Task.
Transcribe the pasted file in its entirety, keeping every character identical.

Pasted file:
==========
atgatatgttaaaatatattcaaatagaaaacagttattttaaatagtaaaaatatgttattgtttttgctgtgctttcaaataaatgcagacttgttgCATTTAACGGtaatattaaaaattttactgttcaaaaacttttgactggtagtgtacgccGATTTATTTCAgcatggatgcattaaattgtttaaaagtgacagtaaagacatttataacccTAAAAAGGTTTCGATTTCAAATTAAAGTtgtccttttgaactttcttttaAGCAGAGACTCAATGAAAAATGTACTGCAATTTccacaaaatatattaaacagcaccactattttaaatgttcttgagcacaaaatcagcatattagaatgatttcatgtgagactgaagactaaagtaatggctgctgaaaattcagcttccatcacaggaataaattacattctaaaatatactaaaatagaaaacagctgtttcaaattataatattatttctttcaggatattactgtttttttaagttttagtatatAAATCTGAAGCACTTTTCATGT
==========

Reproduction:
atgatatgttaaaatatattcaaatagaaaacagttattttaaatagtaaaaatatgttattgtttttgctgtgctttcaaataaatgcagacttgttgCATTTAACGGtaatattaaaaattttactgttcaaaaacttttgactggtagtgtacgccGATTTATTTCAgcatggatgcattaaattgtttaaaagtgacagtaaagacatttataacccTAAAAAGGTTTCGATTTCAAATTAAAGTtgtccttttgaactttcttttaAGCAGAGACTCAATGAAAAATGTACTGCAATTTccacaaaatatattaaacagcaccactattttaaatgttcttgagcacaaaatcagcatattagaatgatttcatgtgagactgaagactaaagtaatggctgctgaaaattcagcttccatcacaggaataaattacattctaaaatatactaaaatagaaaacagctgtttcaaattataatattatttctttcaggatattactgtttttttaagttttagtatatAAATCTGAAGCACTTTTCATGT